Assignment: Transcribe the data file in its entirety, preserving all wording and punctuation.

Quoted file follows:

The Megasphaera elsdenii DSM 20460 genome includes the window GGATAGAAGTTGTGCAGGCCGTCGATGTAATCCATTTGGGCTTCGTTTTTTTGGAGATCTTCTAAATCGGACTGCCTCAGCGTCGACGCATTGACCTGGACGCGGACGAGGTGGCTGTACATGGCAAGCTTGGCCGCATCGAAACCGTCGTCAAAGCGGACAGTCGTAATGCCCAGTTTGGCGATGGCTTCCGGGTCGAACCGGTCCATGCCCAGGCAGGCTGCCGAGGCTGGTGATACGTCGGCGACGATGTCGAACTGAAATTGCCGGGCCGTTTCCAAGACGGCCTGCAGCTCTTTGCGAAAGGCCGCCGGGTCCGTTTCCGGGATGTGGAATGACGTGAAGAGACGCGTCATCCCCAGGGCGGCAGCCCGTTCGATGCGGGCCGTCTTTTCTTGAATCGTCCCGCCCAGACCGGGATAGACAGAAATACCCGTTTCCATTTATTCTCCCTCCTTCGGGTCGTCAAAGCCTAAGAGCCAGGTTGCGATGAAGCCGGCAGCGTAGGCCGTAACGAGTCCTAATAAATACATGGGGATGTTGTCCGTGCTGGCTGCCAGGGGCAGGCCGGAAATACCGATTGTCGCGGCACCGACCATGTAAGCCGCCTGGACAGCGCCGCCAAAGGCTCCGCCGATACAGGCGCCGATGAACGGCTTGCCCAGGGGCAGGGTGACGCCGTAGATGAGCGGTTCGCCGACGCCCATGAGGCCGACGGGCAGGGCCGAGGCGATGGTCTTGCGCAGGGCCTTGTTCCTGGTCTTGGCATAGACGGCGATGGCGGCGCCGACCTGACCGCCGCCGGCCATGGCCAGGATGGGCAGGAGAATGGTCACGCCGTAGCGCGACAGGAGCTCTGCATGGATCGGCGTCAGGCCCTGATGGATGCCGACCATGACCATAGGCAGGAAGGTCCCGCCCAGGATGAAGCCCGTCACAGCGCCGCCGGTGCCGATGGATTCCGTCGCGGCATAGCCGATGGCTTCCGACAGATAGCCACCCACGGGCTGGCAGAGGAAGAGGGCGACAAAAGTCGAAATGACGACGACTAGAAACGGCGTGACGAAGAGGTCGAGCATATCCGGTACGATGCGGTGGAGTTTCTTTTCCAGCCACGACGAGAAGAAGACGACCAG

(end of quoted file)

The Megasphaera elsdenii DSM 20460 genome includes the window GGATAGAAGTTGTGCAGGCCGTCGATGTAATCCATTTGGGCTTCGTTTTTTTGGAGATCTTCTAAATCGGACTGCCTCAGCGTCGACGCATTGACCTGGACGCGGACGAGGTGGCTGTACATGGCAAGCTTGGCCGCATCGAAACCGTCGTCAAAGCGGACAGTCGTAATGCCCAGTTTGGCGATGGCTTCCGGGTCGAACCGGTCCATGCCCAGGCAGGCTGCCGAGGCTGGTGATACGTCGGCGACGATGTCGAACTGAAATTGCCGGGCCGTTTCCAAGACGGCCTGCAGCTCTTTGCGAAAGGCCGCCGGGTCCGTTTCCGGGATGTGGAATGACGTGAAGAGACGCGTCATCCCCAGGGCGGCAGCCCGTTCGATGCGGGCCGTCTTTTCTTGAATCGTCCCGCCCAGACCGGGATAGACAGAAATACCCGTTTCCATTTATTCTCCCTCCTTCGGGTCGTCAAAGCCTAAGAGCCAGGTTGCGATGAAGCCGGCAGCGTAGGCCGTAACGAGTCCTAATAAATACATGGGGATGTTGTCCGTGCTGGCTGCCAGGGGCAGGCCGGAAATACCGATTGTCGCGGCACCGACCATGTAAGCCGCCTGGACAGCGCCGCCAAAGGCTCCGCCGATACAGGCGCCGATGAACGGCTTGCCCAGGGGCAGGGTGACGCCGTAGATGAGCGGTTCGCCGACGCCCATGAGGCCGACGGGCAGGGCCGAGGCGATGGTCTTGCGCAGGGCCTTGTTCCTGGTCTTGGCATAGACGGCGATGGCGGCGCCGACCTGACCGCCGCCGGCCATGGCCAGGATGGGCAGGAGAATGGTCACGCCGTAGCGCGACAGGAGCTCTGCATGGATCGGCGTCAGGCCCTGATGGATGCCGACCATGACCATAGGCAGGAAGGTCCCGCCCAGGATGAAGCCCGTCACAGCGCCGCCGGTGCCGATGGATTCCGTCGCGGCATAGCCGATGGCTTCCGACAGATAGCCACCCACGGGCTGGCAGAGGAAGAGGGCGACAAAAGTCGAAATGACGACGACTAGAAACGGCGTGACGAAGAGGTCGAGCATATCCGGTACGATGCGGTGGAGTTTCTTTTCCAGCCACGACGAGAAGAAGACGACCAG